Great Lakes Science Center, a major museum and educational center in Cleveland, Ohio, is accepting Bitcoin (BTC) as payment as of today, Nov. 13. Local business news source Crain’s Cleveland Business (CCB) reported on the development Nov. 9.
According to SpendBitcoins USA – a directory of retail merchants that accept Bitcoin as payment – at least two other U.S. museums already accept the cryptocurrency from visitors – the Museum of the Coastal Bend in Texas and St. Petersburg Museum of History in Florida.
The Ohio museum’s acceptance of Bitcoin comes just two weeks ahead of a forthcoming inaugural Blockland Solutions Conference in early December, with the museum’s president and CEO Kirsten Ellenbogen saying in a statement that “accepting bitcoin is just a small part of the momentum to grow a blockchain ecosystem in Cleveland.”
The box office at Great Lakes Science Center will reportedly use crypto payments processor BitPay to handle visitors’ transactions.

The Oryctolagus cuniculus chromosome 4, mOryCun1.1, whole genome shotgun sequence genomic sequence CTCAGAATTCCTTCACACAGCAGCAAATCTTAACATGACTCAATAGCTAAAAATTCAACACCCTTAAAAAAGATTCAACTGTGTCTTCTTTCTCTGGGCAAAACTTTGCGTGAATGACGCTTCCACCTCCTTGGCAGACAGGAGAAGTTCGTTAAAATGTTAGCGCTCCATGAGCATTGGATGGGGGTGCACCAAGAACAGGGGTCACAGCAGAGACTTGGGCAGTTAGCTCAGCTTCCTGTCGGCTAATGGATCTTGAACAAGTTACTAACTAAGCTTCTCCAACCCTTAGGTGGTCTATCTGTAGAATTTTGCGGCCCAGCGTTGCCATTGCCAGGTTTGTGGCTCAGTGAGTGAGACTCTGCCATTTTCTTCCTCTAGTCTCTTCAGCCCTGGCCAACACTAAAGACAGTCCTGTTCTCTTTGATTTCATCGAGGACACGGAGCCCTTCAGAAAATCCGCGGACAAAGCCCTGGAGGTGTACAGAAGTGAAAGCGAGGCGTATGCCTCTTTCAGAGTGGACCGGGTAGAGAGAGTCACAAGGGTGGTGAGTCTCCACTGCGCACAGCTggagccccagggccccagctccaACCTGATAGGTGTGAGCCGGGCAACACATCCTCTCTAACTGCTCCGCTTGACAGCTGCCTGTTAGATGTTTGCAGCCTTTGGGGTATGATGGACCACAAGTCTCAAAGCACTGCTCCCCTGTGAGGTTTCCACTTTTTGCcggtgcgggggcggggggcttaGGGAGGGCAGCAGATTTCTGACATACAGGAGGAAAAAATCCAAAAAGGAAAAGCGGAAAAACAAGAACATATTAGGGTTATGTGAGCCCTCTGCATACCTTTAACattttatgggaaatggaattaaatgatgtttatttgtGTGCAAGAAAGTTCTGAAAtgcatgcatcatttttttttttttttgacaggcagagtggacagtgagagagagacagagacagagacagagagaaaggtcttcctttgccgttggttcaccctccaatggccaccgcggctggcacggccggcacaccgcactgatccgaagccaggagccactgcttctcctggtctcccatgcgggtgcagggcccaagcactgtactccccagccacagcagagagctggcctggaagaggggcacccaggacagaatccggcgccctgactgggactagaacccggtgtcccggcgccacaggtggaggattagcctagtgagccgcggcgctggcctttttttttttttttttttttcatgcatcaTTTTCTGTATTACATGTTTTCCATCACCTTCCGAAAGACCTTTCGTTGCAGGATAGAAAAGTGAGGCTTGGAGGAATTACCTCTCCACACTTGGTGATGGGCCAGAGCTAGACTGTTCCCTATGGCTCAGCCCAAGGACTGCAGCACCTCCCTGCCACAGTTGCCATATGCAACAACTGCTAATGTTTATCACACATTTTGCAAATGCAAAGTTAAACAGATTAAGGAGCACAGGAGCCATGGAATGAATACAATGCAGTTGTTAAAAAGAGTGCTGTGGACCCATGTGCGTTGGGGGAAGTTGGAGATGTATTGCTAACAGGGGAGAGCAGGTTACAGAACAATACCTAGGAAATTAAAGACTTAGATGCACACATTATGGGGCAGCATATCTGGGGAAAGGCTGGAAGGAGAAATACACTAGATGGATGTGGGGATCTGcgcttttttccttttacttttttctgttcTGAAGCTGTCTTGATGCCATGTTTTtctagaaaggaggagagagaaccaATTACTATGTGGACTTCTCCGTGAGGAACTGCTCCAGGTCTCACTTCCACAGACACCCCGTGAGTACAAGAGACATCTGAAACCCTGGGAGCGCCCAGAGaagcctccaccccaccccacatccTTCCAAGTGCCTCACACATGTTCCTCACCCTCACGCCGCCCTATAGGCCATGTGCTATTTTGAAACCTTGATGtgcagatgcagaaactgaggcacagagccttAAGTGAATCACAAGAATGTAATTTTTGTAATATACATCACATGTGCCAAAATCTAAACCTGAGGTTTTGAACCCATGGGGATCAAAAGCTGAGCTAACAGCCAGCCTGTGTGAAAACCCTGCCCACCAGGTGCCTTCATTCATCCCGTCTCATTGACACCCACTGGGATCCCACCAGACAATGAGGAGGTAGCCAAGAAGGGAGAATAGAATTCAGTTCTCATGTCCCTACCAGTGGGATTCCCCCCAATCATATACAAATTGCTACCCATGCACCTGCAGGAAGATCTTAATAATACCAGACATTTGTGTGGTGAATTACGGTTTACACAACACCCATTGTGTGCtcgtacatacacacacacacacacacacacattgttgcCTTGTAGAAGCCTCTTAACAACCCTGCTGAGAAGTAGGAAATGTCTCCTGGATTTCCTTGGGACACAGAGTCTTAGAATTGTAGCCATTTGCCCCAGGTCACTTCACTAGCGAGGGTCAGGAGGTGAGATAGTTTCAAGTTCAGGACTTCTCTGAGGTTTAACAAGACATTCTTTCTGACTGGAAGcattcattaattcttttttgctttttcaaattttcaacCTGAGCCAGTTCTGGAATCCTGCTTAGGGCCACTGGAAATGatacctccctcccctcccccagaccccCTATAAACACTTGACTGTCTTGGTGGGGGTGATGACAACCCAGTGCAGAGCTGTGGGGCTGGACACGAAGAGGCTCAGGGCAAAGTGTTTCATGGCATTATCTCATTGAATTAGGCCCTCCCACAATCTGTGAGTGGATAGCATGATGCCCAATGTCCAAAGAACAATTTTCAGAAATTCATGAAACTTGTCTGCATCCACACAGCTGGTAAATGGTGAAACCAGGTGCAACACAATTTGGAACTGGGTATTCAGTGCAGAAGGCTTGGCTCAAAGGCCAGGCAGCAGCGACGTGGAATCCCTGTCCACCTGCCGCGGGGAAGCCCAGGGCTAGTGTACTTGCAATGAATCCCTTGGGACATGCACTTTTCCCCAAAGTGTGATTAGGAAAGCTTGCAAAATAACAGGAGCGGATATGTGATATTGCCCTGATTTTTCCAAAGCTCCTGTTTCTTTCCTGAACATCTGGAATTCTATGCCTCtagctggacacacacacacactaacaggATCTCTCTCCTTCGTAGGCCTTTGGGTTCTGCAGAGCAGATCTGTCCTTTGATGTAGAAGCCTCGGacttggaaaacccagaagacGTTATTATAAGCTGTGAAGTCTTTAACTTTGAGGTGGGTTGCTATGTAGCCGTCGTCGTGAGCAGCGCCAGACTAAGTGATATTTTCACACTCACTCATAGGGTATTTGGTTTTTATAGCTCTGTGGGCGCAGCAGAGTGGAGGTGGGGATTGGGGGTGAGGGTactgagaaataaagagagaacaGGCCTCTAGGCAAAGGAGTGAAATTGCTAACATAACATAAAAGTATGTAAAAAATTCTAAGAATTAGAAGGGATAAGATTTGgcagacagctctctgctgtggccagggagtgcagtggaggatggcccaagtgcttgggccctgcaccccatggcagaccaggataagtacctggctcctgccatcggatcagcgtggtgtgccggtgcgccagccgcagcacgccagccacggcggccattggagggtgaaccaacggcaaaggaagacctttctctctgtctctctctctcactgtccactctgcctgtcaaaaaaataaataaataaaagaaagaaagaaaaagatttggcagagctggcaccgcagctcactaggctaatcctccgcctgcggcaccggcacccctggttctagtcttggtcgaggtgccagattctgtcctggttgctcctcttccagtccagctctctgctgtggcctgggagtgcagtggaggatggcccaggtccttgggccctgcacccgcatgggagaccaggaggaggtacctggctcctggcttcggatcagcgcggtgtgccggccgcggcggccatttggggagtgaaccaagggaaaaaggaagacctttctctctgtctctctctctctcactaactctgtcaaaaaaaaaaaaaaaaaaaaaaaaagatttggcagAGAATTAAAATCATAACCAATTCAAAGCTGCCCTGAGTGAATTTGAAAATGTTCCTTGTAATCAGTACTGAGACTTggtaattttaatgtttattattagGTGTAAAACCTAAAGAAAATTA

Ellenbogen framed the decision to accept Bitcoin in terms of the institution’s commitment to bleeding-edge innovation across the sciences, technology, engineering and math:
“Last year we launched our mobile app that uses augmented and virtual reality to allow guests to experiment with flames in space and test spacecraft designs re-entering Earth’s atmosphere when they visit the NASA Glenn Visitor Center, and now they’ll be able to use their phone to pay for their admission using Bitcoin.”
The news from Ohio contrasts with crypto pioneer Jeff Garzik’s recent comments, who reflected – around a week after Bitcoin’s 10th anniversary – that the leading cryptocurrency has become more established as a store of value rather than as a means of payment, as he had first envisaged.
Garzik – reportedly the “third-biggest contributor” to Bitcoin’s code and one of Bitcoin creator Satoshi Nakamoto’s key collaborators – said that whereas in the very early days, developers were targeting “getting merchants to accept Bitcoins,” today the asset’s popularity as investment asset predominates.
A recent report from blockchain intelligence firm Chainalysis suggests Bitcoin’s use as private money in commerce is indeed on the decline, even as it has gained significant traction as a form of “digital gold.”